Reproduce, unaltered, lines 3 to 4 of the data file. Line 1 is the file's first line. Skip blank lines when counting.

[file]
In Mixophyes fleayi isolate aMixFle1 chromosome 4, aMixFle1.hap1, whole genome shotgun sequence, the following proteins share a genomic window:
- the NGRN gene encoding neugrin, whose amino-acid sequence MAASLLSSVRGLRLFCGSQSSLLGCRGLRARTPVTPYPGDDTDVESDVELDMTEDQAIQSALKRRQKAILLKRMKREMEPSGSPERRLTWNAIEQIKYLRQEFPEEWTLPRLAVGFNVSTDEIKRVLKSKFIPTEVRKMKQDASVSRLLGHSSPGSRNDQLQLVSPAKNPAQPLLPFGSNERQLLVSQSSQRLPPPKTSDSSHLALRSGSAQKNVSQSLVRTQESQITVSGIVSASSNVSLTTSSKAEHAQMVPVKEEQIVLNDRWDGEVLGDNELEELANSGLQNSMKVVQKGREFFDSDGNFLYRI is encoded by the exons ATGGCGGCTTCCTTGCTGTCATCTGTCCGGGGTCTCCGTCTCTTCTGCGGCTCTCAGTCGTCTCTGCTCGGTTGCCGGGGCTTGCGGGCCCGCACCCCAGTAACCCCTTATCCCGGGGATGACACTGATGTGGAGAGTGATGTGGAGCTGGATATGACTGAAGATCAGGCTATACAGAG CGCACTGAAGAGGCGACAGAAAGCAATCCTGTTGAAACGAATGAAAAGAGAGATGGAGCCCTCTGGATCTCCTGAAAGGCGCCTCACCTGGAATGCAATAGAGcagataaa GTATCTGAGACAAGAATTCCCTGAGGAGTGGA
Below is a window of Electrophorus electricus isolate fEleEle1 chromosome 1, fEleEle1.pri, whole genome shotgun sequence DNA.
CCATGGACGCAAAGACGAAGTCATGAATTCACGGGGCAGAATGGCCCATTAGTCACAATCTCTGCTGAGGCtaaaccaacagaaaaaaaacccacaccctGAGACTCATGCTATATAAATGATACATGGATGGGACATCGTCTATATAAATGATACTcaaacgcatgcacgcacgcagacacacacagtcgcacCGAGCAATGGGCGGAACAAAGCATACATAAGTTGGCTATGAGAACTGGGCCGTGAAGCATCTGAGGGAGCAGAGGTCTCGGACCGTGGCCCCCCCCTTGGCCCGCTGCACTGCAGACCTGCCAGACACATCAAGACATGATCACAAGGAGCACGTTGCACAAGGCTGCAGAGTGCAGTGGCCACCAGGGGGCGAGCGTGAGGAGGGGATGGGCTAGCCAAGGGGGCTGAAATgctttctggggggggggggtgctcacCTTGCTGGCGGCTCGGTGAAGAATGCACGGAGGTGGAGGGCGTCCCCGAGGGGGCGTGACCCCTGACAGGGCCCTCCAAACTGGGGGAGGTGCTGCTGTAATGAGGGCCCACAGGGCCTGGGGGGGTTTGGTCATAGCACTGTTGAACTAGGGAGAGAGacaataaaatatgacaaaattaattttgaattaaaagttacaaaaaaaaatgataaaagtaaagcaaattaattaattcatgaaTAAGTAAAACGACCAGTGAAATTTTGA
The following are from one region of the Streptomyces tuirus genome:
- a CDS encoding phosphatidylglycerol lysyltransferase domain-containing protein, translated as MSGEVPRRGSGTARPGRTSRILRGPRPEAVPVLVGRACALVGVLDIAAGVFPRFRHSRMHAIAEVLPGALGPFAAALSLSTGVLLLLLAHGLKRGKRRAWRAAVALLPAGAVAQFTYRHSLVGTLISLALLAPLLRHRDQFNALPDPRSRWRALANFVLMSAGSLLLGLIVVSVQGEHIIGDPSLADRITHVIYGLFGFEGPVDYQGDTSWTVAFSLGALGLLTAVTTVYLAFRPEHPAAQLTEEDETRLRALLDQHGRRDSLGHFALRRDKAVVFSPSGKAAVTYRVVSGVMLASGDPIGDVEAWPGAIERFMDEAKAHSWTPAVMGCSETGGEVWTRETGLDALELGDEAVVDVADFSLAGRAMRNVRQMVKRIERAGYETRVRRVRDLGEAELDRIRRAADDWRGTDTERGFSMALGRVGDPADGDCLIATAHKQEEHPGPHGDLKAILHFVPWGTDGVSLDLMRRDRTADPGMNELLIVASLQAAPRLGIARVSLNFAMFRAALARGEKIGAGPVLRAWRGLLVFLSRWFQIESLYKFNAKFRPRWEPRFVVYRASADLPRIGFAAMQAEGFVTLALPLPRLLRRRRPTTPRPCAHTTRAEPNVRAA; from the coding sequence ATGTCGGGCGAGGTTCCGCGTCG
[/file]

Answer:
Below is a window of Electrophorus electricus isolate fEleEle1 chromosome 1, fEleEle1.pri, whole genome shotgun sequence DNA.
CCATGGACGCAAAGACGAAGTCATGAATTCACGGGGCAGAATGGCCCATTAGTCACAATCTCTGCTGAGGCtaaaccaacagaaaaaaaacccacaccctGAGACTCATGCTATATAAATGATACATGGATGGGACATCGTCTATATAAATGATACTcaaacgcatgcacgcacgcagacacacacagtcgcacCGAGCAATGGGCGGAACAAAGCATACATAAGTTGGCTATGAGAACTGGGCCGTGAAGCATCTGAGGGAGCAGAGGTCTCGGACCGTGGCCCCCCCCTTGGCCCGCTGCACTGCAGACCTGCCAGACACATCAAGACATGATCACAAGGAGCACGTTGCACAAGGCTGCAGAGTGCAGTGGCCACCAGGGGGCGAGCGTGAGGAGGGGATGGGCTAGCCAAGGGGGCTGAAATgctttctggggggggggggtgctcacCTTGCTGGCGGCTCGGTGAAGAATGCACGGAGGTGGAGGGCGTCCCCGAGGGGGCGTGACCCCTGACAGGGCCCTCCAAACTGGGGGAGGTGCTGCTGTAATGAGGGCCCACAGGGCCTGGGGGGGTTTGGTCATAGCACTGTTGAACTAGGGAGAGAGacaataaaatatgacaaaattaattttgaattaaaagttacaaaaaaaaatgataaaagtaaagcaaattaattaattcatgaaTAAGTAAAACGACCAGTGAAATTTTGA